Would it be appropriate to request a copy of the job description?
C.D., Baton Rouge
Answer: Absolutely! You have been invited to a business meeting that could change your entire career. The more information you have, the better chance you have of landing the position. Also, you need to know about the organization's culture and values in order to determine if the job is right for you.
Call or email the recruiter or hiring manager directly. Tell her you're excited about the opportunity and hoping that she can provide some basic insights to help you prepare for the interview. If she works for the hiring company, she will probably give you the company name, Web site and official job description or overview of the position. However, if your contact person is an outside recruiter, she may withhold some details. Either way, the person who invited you to the meeting should be able to give you relevant information about the industry, size of the business and job responsibilities.
Once you understand the role, you can prepare for the interview in earnest. Think about how your unique attributes would benefit the business. Pick a few examples from your background that demonstrate your ability to boost efficiency, cut costs or drive innovation. What problems can you solve for the company? Why are you the best person for the job? Present yourself clearly and confidently so that the employer can easily match up your skills with the needs of the organization.
Follow-up: I just had the phone interview an hour ago. I really have no idea how it went. The interviewer spent a long time talking about the company. Then he asked me one question, "Explain what you did in some of your past work experiences that would compare to the job description I just explained." I had 15 minutes of open time to discuss my projects. I don't know if I provided enough detail or if I should have put a different slant on things.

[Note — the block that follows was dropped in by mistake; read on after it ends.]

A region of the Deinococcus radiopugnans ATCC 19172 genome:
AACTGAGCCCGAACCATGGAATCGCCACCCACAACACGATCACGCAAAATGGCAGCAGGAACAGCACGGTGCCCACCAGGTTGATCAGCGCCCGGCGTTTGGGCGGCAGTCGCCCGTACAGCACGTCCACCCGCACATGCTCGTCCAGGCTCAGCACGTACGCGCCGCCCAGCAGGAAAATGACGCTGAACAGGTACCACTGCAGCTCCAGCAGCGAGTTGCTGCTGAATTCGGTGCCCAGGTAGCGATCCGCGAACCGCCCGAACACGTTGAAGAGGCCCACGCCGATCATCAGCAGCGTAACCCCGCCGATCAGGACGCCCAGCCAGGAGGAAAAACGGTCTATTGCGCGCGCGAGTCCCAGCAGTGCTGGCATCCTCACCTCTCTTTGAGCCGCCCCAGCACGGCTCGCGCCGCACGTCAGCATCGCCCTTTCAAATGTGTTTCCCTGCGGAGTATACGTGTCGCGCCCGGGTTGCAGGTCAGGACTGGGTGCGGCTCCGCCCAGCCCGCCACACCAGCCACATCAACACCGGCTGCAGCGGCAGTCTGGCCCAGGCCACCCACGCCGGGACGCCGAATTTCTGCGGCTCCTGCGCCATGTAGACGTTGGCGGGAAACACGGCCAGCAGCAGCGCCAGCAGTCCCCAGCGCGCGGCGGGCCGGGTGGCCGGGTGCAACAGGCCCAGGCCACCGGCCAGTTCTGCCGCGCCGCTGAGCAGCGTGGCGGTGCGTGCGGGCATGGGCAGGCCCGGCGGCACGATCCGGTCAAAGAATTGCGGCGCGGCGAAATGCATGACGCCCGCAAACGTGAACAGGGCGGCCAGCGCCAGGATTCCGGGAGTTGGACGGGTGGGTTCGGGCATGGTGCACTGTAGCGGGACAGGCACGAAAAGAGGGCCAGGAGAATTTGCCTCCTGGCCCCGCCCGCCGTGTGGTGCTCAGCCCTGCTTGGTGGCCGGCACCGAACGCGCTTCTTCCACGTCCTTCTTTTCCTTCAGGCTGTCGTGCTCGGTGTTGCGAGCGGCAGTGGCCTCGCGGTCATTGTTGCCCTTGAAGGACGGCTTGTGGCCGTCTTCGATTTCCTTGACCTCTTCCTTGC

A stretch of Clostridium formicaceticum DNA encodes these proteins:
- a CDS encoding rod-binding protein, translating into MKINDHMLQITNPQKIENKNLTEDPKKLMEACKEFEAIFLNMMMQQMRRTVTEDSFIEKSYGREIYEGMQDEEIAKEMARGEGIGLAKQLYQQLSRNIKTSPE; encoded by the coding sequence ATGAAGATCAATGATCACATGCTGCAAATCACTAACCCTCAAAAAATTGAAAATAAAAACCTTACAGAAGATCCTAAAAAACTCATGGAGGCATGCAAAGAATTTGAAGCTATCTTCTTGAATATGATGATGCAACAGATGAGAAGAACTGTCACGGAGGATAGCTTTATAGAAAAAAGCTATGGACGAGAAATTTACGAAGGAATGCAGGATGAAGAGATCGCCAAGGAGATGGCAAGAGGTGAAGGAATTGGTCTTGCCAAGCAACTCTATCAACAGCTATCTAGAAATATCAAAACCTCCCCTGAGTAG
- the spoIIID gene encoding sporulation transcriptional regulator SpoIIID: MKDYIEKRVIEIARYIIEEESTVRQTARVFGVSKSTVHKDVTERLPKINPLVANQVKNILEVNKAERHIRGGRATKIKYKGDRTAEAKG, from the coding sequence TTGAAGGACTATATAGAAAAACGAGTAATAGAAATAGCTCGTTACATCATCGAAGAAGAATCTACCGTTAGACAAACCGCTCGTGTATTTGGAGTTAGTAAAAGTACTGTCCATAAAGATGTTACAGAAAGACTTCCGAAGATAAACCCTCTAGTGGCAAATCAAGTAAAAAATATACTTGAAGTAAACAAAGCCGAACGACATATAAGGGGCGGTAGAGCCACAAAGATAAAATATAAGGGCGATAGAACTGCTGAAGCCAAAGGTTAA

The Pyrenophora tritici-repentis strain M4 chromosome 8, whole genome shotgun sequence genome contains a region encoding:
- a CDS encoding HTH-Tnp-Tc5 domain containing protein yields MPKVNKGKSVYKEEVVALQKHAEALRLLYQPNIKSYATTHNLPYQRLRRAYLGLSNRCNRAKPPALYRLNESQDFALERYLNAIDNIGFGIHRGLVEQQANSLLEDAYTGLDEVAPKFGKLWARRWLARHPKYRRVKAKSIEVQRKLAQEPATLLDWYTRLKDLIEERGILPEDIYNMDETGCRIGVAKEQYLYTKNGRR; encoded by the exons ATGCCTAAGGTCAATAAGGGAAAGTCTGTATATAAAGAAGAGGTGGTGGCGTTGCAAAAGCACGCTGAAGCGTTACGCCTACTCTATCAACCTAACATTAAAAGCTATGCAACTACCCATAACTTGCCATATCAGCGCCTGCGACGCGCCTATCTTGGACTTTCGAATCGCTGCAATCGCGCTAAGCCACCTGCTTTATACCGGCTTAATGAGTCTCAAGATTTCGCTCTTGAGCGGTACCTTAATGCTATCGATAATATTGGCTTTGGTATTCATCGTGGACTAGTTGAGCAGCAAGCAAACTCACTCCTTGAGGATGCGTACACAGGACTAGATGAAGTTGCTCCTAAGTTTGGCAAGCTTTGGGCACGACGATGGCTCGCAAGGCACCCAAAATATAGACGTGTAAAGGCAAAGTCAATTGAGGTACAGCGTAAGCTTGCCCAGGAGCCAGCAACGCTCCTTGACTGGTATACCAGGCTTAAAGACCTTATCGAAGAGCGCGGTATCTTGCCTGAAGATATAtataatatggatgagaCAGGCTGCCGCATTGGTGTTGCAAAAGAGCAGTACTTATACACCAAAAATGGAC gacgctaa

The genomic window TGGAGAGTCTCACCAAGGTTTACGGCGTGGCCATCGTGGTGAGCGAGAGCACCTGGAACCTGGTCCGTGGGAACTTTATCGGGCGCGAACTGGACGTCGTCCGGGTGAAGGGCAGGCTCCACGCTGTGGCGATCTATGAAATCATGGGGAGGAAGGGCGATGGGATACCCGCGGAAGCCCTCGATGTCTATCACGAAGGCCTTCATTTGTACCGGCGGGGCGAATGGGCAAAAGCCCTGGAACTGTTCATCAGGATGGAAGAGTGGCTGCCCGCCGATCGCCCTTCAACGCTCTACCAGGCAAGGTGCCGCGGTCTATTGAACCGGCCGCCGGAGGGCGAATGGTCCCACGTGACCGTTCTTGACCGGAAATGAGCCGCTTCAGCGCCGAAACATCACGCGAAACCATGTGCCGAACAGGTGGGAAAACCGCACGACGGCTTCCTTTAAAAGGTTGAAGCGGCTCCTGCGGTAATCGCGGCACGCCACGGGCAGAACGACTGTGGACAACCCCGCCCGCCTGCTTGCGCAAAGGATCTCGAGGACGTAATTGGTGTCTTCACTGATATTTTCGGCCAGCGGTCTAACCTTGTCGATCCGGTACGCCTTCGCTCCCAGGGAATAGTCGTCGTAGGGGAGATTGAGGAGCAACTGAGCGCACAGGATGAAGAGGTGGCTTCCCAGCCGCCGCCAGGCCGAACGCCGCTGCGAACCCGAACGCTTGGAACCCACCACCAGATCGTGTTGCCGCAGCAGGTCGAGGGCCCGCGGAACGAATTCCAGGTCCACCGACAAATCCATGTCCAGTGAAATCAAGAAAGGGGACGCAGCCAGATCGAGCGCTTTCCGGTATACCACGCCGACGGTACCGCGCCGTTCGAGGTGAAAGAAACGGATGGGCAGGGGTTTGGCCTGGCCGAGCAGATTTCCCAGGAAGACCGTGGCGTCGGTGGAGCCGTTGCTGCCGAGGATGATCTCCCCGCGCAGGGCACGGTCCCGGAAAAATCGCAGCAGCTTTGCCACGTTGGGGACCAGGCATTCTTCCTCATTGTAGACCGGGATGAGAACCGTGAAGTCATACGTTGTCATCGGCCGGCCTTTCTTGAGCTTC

Reply: I find this all-too-common interview style to be ineffective and a bit baffling. Rather than engaging in a give-and-take discussion, the hiring manager expects you to fill the silence with stories from your past. In an ideal situation, the hiring process is about exploring opportunities and building professional relationships. This is impossible when the employer creates a big, gaping hole in the conversation and then sits back to see how you handle it.
Take a few days. If you find yourself wishing you had said (or not said) something during the phone call, bring up the topic in a carefully written follow-up letter. Mention that you tend to thrive in busy, team-oriented environments, which is why you find telephone interviews to be particularly challenging. Remind the employer about your valuable, stand-out talents and request a face-to-face meeting.
Of course, if you're put off by the interview, consider looking elsewhere for a more people-friendly employer.
Send your questions to Eve.GetaJob@gmail.com.
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